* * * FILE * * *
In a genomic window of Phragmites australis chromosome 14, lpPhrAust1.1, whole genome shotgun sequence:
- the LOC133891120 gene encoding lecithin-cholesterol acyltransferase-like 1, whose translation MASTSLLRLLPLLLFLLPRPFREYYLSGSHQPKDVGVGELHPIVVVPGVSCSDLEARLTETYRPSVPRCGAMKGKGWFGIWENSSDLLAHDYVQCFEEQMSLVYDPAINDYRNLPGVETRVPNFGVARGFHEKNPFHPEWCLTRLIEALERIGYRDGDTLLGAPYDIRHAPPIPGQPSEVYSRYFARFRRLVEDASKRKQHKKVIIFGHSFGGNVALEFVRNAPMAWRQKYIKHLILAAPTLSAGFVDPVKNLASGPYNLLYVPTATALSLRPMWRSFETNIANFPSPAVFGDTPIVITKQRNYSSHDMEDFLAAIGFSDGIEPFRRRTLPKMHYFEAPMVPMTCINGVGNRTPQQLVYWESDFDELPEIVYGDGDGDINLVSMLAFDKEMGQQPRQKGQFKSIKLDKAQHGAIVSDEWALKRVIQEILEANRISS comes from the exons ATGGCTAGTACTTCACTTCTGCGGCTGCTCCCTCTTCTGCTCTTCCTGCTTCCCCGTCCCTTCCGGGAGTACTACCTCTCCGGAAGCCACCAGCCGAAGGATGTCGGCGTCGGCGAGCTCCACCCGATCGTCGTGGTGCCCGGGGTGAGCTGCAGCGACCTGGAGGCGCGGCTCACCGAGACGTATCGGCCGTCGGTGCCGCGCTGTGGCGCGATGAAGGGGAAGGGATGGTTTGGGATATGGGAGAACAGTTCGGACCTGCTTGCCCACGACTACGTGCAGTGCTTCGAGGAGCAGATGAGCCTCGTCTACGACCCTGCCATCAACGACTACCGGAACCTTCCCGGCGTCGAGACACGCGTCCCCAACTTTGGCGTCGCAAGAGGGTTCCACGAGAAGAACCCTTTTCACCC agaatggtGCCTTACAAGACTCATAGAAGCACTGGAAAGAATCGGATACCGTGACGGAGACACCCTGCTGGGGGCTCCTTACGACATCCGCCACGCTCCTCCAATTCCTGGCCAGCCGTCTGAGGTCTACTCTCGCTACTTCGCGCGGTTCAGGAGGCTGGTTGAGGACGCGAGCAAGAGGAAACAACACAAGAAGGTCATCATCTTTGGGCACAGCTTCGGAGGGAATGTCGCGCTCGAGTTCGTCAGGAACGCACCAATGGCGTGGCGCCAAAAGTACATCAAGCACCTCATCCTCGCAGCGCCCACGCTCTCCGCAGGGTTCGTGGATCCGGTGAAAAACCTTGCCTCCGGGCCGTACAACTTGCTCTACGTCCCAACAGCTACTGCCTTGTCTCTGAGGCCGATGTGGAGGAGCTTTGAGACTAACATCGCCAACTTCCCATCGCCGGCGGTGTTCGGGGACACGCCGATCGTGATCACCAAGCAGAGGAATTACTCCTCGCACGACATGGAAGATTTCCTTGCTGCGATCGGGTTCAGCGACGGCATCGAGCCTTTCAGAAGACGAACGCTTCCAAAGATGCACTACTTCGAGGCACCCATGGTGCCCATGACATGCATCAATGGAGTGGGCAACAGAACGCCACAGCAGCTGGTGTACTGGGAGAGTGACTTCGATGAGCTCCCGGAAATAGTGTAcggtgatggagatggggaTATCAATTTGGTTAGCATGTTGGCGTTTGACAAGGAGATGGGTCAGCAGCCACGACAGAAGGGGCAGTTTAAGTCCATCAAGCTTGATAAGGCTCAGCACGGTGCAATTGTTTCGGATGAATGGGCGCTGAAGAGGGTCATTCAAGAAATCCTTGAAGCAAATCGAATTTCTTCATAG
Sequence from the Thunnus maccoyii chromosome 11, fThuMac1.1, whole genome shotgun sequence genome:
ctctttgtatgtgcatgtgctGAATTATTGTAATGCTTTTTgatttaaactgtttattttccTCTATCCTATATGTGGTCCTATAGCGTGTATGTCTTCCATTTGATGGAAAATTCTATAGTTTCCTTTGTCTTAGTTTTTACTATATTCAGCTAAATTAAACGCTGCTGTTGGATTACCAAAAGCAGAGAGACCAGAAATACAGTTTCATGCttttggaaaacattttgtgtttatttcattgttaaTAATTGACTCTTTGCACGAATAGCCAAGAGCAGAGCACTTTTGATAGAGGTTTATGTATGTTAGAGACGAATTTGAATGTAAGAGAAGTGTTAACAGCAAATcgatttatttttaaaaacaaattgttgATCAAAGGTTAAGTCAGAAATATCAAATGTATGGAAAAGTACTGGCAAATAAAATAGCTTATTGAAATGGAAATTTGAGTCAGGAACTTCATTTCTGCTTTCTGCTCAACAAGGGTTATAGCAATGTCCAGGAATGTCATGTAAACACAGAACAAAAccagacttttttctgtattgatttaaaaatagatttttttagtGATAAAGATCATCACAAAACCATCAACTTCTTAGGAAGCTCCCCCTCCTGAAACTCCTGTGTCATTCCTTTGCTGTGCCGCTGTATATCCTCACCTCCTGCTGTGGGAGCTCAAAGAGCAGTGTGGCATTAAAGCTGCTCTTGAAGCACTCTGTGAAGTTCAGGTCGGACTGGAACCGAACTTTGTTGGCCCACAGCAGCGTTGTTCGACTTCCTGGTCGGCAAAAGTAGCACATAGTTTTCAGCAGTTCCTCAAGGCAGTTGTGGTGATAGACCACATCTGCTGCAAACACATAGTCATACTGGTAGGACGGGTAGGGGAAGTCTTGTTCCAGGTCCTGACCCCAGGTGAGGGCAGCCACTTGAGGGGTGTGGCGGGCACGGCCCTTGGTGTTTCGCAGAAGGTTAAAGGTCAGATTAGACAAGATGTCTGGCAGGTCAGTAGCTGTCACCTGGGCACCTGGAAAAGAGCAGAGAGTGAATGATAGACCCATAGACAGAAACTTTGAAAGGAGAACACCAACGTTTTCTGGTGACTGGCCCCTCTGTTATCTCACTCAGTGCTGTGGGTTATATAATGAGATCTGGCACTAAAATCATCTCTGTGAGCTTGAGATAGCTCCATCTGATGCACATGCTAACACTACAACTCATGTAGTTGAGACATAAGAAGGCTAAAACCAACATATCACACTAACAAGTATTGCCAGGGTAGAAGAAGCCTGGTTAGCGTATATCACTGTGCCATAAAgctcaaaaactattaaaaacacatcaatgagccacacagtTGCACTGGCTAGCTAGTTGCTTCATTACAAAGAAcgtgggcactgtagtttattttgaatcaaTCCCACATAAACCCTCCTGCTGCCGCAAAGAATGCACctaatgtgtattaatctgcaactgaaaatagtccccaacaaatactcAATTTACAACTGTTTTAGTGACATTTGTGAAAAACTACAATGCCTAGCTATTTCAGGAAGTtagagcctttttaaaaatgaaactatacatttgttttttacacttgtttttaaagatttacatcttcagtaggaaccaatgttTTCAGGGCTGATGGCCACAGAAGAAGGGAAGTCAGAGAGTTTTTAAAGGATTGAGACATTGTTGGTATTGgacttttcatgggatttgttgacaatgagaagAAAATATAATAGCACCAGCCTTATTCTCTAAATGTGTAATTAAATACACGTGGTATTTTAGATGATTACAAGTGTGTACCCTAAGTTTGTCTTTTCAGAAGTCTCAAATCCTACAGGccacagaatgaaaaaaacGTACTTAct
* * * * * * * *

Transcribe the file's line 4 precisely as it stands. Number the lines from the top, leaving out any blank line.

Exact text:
ctctttgtatgtgcatgtgctGAATTATTGTAATGCTTTTTgatttaaactgtttattttccTCTATCCTATATGTGGTCCTATAGCGTGTATGTCTTCCATTTGATGGAAAATTCTATAGTTTCCTTTGTCTTAGTTTTTACTATATTCAGCTAAATTAAACGCTGCTGTTGGATTACCAAAAGCAGAGAGACCAGAAATACAGTTTCATGCttttggaaaacattttgtgtttatttcattgttaaTAATTGACTCTTTGCACGAATAGCCAAGAGCAGAGCACTTTTGATAGAGGTTTATGTATGTTAGAGACGAATTTGAATGTAAGAGAAGTGTTAACAGCAAATcgatttatttttaaaaacaaattgttgATCAAAGGTTAAGTCAGAAATATCAAATGTATGGAAAAGTACTGGCAAATAAAATAGCTTATTGAAATGGAAATTTGAGTCAGGAACTTCATTTCTGCTTTCTGCTCAACAAGGGTTATAGCAATGTCCAGGAATGTCATGTAAACACAGAACAAAAccagacttttttctgtattgatttaaaaatagatttttttagtGATAAAGATCATCACAAAACCATCAACTTCTTAGGAAGCTCCCCCTCCTGAAACTCCTGTGTCATTCCTTTGCTGTGCCGCTGTATATCCTCACCTCCTGCTGTGGGAGCTCAAAGAGCAGTGTGGCATTAAAGCTGCTCTTGAAGCACTCTGTGAAGTTCAGGTCGGACTGGAACCGAACTTTGTTGGCCCACAGCAGCGTTGTTCGACTTCCTGGTCGGCAAAAGTAGCACATAGTTTTCAGCAGTTCCTCAAGGCAGTTGTGGTGATAGACCACATCTGCTGCAAACACATAGTCATACTGGTAGGACGGGTAGGGGAAGTCTTGTTCCAGGTCCTGACCCCAGGTGAGGGCAGCCACTTGAGGGGTGTGGCGGGCACGGCCCTTGGTGTTTCGCAGAAGGTTAAAGGTCAGATTAGACAAGATGTCTGGCAGGTCAGTAGCTGTCACCTGGGCACCTGGAAAAGAGCAGAGAGTGAATGATAGACCCATAGACAGAAACTTTGAAAGGAGAACACCAACGTTTTCTGGTGACTGGCCCCTCTGTTATCTCACTCAGTGCTGTGGGTTATATAATGAGATCTGGCACTAAAATCATCTCTGTGAGCTTGAGATAGCTCCATCTGATGCACATGCTAACACTACAACTCATGTAGTTGAGACATAAGAAGGCTAAAACCAACATATCACACTAACAAGTATTGCCAGGGTAGAAGAAGCCTGGTTAGCGTATATCACTGTGCCATAAAgctcaaaaactattaaaaacacatcaatgagccacacagtTGCACTGGCTAGCTAGTTGCTTCATTACAAAGAAcgtgggcactgtagtttattttgaatcaaTCCCACATAAACCCTCCTGCTGCCGCAAAGAATGCACctaatgtgtattaatctgcaactgaaaatagtccccaacaaatactcAATTTACAACTGTTTTAGTGACATTTGTGAAAAACTACAATGCCTAGCTATTTCAGGAAGTtagagcctttttaaaaatgaaactatacatttgttttttacacttgtttttaaagatttacatcttcagtaggaaccaatgttTTCAGGGCTGATGGCCACAGAAGAAGGGAAGTCAGAGAGTTTTTAAAGGATTGAGACATTGTTGGTATTGgacttttcatgggatttgttgacaatgagaagAAAATATAATAGCACCAGCCTTATTCTCTAAATGTGTAATTAAATACACGTGGTATTTTAGATGATTACAAGTGTGTACCCTAAGTTTGTCTTTTCAGAAGTCTCAAATCCTACAGGccacagaatgaaaaaaacGTACTTAct